I urge you to pay attention as you read these next couple of paragraphs. This will be important later.

I looked at the time: 6:45. The school was open, I called the number. The school director answered.

Now, I’m pretty sure it was my mouth moving, but I KNOW that it was my mom’s voice coming out. We talked about when the first day of swim actually was (confirmed: yesterday,) and how I was awfully disappointed that we’d missed the first lesson. I then followed by lingering uncomfortable silence as I apparently waited for the director to offer up her reaction to the situation. I didn’t do it on purpose. It was like muscle memory for a set of muscles I’ve never used before. And my intent wasn’t actually to make anyone uncomfortable, I wasn’t even upset, but I thought it appropriate to bring the school into our little morning frenetics so that we could all work together to figure out what happened and hopefully prevent it from happening again. (Obviously, I will also set a calendar reminder from now on, but I’m thinking for future parents, etc.)

Our director was so pleasant, to her absolute credit. She offered that she was surprised that no one had come to tell her that Graham didn’t have a suit. Usually on the first day of swim they call parents first thing in the morning if a suit was forgotten. This led us to wonder if they’d gotten Graham on the list at all. She promised to look into it and have an answer before we got to school.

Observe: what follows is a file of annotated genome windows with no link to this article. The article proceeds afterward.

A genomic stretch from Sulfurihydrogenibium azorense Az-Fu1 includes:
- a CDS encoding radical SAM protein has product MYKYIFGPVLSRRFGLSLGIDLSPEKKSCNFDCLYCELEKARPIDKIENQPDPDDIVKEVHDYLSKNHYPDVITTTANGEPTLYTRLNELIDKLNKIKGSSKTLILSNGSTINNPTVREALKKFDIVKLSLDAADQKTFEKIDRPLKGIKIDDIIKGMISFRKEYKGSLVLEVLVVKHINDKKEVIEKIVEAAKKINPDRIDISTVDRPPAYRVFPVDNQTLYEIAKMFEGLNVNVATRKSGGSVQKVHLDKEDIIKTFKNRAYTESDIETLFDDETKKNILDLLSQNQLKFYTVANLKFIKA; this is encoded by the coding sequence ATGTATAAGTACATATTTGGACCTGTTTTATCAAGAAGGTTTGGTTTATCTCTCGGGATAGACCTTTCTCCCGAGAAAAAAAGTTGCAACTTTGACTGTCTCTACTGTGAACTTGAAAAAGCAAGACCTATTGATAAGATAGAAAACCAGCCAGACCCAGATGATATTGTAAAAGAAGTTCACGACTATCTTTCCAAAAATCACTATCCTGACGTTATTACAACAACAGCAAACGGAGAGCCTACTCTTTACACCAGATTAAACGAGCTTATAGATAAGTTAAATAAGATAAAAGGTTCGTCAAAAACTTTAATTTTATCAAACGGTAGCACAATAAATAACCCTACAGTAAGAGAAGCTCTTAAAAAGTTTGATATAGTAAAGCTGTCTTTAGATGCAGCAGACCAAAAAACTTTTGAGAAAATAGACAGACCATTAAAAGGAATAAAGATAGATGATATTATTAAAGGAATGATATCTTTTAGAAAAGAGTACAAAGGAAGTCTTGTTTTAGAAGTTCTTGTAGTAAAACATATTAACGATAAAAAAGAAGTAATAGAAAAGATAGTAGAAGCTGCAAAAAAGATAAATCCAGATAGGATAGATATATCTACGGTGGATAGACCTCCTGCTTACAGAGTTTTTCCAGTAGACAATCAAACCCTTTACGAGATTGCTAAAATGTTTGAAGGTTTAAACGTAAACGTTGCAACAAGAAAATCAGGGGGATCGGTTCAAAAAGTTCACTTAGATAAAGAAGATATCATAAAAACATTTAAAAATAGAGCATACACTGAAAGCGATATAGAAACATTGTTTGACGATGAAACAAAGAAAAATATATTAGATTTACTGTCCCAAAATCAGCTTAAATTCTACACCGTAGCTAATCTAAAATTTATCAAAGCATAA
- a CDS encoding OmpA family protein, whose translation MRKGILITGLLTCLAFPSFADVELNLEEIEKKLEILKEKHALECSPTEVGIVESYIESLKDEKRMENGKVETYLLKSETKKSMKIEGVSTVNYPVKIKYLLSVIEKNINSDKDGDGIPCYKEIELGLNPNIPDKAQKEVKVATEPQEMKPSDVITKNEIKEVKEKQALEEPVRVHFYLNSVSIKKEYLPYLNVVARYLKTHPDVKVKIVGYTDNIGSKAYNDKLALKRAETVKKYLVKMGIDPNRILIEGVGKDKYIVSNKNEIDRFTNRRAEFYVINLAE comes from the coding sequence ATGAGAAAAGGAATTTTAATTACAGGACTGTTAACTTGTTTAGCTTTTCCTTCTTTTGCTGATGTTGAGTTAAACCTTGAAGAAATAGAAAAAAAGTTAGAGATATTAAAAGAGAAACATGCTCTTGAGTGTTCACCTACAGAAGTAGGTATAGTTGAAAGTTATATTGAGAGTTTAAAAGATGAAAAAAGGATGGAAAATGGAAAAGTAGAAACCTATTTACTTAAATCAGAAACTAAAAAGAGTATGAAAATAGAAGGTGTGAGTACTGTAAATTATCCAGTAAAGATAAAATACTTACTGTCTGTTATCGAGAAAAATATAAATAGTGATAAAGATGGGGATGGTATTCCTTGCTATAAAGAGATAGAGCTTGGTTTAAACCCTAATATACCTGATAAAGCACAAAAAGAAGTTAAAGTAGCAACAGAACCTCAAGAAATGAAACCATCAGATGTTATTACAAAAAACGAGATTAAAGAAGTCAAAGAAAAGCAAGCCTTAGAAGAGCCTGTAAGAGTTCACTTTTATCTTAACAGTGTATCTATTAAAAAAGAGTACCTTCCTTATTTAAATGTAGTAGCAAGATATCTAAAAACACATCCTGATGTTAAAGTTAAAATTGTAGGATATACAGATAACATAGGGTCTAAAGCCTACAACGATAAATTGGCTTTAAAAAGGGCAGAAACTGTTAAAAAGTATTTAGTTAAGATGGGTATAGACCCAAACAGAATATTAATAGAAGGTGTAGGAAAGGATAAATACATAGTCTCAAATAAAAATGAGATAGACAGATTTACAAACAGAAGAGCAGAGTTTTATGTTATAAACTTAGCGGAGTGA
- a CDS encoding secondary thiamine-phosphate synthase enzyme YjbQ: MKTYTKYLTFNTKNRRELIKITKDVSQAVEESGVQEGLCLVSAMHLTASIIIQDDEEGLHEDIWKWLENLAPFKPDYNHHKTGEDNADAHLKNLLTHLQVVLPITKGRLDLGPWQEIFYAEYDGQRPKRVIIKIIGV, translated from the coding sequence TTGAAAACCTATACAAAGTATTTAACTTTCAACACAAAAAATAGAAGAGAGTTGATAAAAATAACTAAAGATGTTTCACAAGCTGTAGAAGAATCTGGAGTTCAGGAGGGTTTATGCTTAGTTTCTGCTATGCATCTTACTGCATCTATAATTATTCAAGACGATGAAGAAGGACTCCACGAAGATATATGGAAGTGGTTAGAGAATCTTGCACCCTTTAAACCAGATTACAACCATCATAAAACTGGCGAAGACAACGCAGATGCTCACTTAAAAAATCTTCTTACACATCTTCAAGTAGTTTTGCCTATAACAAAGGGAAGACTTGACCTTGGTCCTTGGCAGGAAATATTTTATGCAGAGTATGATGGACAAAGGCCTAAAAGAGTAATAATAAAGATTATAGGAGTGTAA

So, let’s recap, I hit panic mode that my kid didn’t get his swim lesson, called the school, mildly shamed the director, and worked out an action plan for the future. I walked out into the hall where Graham was getting his hair combed and said, “I’m so sorry you didn’t get to swim yesterday, buddy, but…” and Graham interrupted:

“I went swimming yesterday.”

Um, wut?

“You went swimming yesterday?? But we didn’t send you with a suit.”

“I wore the school suit. That’s why I asked you to take my suit today.”

Then Andy and I did some rapid fire truth-testing. Known in some circles as interrogation.

“How did you get to swim lessons?”
“A bus.” Checks out.

“Who drove the bus?”
“Vaughn.” I have no idea who Vaughn is but it’s a name I’ve never heard before. Plausible.

“What teacher went with you?”
“Miss Tameka.” Confirmed.

“What did the pool look like?” (Okay, that was my question. I am the worst interrogator ever. And Graham didn’t even dignify it with a response.)

Andy put the comb down and leveled Graham with his stare, “HOW exactly IS IT POSSIBLE that you got on a bus with a teacher and your friends, driven by a guy named Vaughn, TO a POOL and WENT SWIMMING, and this didn’t come up AT ALL when we asked you about your day yesterday?!”

Graham shrugged.

The end.


  1. I am still trying to fill in the gaps in the boys lives that they didn’t share with us.  And there are a lot of gaps. Every once in a while they let us know ,as P Harvey said so well,  the rest of the story.

  2. You have hit the JACKPOT with school-hosted swimming lessons.  Man, I feel like Charlie has taken huge steps backward in his swimming ability since we had to leave Emler in Dallas, but there’s no equivalent close to us.  And you don’t have to drive him, dress him, undress him, and drive home?  So jealous.

    • I know, right? Andy was like, “Are you intereste…” “YEEEEESSSSSSSSS!!!!!!!!!11!!!1!!!”